On June 21st 2010 I was 40 weeks and 9 days pregnant with our little girl Katie, we were booked in to be induced later on in the week and just completed a normal CTG the day before. I’d had a wonderful easy pregnancy with no complications and after being 6 days overdue with Emily I wasn’t worried at all. This time I had done a lot of reading and felt far more prepared for what was to come.
Around lunchtime I started to feel the signs of early labour, we did a food shop and carried on like normal. At around 5pm I started to cook a lamb roast, the contractions were still very irregular and again I wasn’t sure if I was just imagining things. I told Dave that I wasn’t sure if they were contractions or not and that I hadn’t felt her move round much lately. We rang the hospital and they told us to come in and check. This wasn’t the first time I’d gone into check because I couldn’t feel her, it happened with Emily too and they both took several hours to pass a CTG several times, I had lazy babies.
As we drove to the hospital we discussed how weird it was that we would be meeting our little girl so soon. I noted that usually she started moving as soon as we got in the car but she still wasn’t, Dave asked me if I was worried and truthfully I told him I wasn’t. As we arrived at the hospital, as we were walking up the corridor at about 6pm he asked me again if I was worried, I told him not to be silly, everything was fine. We were put into a monitoring room and a midwife came to attach the monitor, she struggled to find her heartbeat, I laughed and said she was always cheeky to find but still the midwife couldn’t find a heartbeat. At this point I started feeling uneasy, I looked across at my husband and could see the fear in his face, “It’s ok” I told him, “she’s probably just really low down.”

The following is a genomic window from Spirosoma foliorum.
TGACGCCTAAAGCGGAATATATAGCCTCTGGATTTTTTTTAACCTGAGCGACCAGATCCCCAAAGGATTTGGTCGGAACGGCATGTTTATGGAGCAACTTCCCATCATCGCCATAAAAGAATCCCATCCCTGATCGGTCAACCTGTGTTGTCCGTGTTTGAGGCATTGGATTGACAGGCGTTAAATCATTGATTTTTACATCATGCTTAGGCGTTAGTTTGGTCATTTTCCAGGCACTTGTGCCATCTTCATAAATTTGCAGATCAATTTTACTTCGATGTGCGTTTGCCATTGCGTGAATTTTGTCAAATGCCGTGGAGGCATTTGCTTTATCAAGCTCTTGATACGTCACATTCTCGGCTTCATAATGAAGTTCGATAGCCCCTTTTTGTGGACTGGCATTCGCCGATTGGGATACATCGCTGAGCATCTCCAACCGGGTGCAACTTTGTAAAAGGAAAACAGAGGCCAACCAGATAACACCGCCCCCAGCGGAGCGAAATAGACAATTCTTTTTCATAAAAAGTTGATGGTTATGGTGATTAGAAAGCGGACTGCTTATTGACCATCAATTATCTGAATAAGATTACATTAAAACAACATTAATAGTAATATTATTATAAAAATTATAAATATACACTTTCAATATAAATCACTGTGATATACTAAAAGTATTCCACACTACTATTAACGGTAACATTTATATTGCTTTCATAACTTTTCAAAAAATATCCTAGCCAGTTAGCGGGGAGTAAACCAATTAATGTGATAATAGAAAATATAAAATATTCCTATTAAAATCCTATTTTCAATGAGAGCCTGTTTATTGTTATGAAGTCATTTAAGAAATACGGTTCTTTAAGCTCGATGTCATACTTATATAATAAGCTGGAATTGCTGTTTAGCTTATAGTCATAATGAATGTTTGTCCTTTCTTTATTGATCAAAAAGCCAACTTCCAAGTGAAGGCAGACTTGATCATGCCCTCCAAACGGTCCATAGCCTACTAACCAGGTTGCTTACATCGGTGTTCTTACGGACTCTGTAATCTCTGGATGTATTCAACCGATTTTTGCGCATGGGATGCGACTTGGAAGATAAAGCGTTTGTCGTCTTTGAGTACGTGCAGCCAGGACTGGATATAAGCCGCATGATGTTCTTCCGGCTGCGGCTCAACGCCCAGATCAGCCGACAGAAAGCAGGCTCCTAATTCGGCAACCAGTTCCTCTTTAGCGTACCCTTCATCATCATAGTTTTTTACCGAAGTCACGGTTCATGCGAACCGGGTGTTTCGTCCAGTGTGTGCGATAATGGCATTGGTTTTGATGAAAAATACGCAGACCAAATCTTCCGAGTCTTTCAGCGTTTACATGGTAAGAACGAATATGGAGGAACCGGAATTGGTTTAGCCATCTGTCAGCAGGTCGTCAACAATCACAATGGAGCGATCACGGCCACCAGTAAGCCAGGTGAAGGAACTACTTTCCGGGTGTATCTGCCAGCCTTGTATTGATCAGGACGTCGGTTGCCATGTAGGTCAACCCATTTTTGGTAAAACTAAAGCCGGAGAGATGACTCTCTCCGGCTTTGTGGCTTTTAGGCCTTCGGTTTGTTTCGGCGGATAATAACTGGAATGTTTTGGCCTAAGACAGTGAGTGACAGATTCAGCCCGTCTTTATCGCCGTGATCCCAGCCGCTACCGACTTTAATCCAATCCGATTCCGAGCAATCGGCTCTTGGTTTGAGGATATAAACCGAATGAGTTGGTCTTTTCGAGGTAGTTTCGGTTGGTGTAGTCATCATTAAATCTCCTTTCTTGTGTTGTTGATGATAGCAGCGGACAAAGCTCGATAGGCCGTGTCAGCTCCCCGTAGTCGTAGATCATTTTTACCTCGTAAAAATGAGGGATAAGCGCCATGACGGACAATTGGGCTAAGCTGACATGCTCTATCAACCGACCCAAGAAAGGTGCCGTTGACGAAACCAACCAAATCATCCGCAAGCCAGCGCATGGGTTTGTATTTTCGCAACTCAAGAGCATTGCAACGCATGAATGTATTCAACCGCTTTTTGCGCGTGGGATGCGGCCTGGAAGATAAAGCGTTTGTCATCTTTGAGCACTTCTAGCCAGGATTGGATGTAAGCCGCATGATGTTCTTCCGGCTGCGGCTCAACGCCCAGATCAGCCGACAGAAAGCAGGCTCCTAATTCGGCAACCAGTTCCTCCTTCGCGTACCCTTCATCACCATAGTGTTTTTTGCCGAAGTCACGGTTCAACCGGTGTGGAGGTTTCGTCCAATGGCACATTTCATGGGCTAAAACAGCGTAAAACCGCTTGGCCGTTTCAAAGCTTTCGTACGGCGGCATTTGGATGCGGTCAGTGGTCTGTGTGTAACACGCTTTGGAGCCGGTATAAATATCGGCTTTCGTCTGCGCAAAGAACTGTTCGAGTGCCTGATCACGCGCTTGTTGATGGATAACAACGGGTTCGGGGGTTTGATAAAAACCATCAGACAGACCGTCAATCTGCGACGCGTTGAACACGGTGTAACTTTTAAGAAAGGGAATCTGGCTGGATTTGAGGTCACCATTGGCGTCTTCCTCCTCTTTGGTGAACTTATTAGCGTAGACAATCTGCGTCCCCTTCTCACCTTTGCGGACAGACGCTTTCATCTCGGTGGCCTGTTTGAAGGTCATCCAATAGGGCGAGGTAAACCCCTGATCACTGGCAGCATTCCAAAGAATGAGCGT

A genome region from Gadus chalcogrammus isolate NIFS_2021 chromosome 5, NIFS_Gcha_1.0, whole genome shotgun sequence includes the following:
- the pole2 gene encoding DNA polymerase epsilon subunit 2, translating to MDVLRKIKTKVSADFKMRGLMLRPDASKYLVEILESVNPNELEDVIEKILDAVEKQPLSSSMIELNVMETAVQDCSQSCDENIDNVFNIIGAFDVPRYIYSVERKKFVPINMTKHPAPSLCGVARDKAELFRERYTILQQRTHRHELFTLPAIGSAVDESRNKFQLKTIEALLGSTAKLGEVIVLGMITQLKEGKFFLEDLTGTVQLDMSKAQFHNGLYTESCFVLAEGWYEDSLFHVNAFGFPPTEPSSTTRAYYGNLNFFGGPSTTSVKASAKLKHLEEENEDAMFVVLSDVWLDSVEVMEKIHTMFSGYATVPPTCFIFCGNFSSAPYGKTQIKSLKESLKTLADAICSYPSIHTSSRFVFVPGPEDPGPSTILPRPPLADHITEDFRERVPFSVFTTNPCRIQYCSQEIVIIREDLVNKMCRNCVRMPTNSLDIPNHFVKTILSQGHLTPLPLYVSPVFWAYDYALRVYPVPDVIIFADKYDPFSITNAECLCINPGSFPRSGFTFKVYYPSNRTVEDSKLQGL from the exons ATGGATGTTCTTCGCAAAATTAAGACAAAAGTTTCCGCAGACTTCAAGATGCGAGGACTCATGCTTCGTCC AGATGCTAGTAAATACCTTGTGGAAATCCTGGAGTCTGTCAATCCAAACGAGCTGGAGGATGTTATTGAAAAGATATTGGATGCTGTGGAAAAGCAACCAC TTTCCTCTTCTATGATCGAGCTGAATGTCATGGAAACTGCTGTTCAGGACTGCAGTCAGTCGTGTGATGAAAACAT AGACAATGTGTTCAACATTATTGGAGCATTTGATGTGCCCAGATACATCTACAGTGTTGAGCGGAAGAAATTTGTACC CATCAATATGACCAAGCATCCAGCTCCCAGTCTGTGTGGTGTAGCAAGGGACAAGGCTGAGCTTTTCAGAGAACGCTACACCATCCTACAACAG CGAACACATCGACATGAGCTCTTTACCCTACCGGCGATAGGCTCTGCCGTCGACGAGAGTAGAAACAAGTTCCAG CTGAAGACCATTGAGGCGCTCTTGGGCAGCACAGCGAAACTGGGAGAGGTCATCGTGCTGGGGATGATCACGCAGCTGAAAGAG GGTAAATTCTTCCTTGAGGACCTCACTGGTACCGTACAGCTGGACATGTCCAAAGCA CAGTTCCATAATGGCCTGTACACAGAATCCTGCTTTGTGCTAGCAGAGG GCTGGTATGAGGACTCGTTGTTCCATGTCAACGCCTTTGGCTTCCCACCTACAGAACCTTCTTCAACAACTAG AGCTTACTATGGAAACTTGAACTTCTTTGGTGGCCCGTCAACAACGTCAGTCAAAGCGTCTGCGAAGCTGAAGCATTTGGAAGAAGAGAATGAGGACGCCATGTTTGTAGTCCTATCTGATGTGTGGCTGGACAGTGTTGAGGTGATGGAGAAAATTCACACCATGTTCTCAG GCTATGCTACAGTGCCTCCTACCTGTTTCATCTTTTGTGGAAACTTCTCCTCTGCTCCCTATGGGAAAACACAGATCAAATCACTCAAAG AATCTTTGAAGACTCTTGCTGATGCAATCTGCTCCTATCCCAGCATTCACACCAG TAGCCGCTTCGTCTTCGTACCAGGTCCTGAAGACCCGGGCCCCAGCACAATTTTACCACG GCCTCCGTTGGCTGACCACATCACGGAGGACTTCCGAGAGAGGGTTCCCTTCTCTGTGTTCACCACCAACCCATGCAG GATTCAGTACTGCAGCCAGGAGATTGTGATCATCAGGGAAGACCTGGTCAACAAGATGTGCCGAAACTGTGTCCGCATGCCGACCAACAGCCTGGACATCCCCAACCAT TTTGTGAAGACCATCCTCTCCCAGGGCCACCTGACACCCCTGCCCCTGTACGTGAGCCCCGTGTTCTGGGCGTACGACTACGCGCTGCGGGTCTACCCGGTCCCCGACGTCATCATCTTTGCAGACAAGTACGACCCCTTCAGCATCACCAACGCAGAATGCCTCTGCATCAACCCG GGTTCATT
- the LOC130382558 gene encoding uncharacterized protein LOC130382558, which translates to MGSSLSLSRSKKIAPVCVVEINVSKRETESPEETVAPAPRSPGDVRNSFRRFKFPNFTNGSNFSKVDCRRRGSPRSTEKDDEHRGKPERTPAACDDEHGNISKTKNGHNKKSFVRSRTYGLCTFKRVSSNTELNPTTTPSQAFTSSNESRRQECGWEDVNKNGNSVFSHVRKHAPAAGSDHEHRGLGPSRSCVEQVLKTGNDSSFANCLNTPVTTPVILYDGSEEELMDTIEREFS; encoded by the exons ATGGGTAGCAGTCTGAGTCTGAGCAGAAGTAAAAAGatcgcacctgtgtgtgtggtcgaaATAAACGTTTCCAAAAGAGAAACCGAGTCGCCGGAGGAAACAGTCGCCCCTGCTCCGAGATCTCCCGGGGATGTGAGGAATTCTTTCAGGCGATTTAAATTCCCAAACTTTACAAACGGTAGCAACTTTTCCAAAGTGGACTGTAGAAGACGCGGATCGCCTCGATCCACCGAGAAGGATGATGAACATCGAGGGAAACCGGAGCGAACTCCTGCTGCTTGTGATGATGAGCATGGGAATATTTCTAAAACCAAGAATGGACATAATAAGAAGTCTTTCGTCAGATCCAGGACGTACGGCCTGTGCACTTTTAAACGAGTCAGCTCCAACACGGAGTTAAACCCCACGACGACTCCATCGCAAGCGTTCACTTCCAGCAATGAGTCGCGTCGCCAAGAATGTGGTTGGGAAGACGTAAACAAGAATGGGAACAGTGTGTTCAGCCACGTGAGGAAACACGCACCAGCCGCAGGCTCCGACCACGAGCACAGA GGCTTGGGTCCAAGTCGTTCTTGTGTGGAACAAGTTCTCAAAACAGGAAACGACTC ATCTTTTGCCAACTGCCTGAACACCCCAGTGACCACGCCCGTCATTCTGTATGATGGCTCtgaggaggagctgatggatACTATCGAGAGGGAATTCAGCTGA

The midwife went to get the doctor on call, who again was not my doctor. He arrived with an ultrasound machine, we kept asking what was going on and if everything was ok, our questions were re-directed and I remember this awful long silence while the ultrasound was set up. We’d had plenty of ultrasounds, we knew what to look for, he was right over her chest, nothing, there was no movement. Another long silence, “Is she ok?” We both knew the answer, we didn’t have to ask. “I’m sorry, there’s no heartbeat.”
My husbands eyes welled with tears, I felt numb. I couldn’t stop apologizing to him, I was a stay at home mum, this was my job, I was supposed to have kept her alive and I failed her, I failed him. The loss of Katie hadn’t hit me, I was in shock. “What happens now?” I asked. He explained that there were a few options, wait and see what happens, c-section, get transferred to a hospital an hour or so away that was specialized in this sort of thing. He told us to go home and do what we needed to and decide what we wanted to do.
We popped in at my grandmothers who was just down the road, she asked us if there was any way they had just got it wrong, we told her that she has definitely died, an almost crushing moment where it hit me and I realized just what had happened. I tried to stay strong, I tried so hard not to let the pain show so that it would be easier for everyone else to deal with, I probably should have just let it all out but I couldn’t.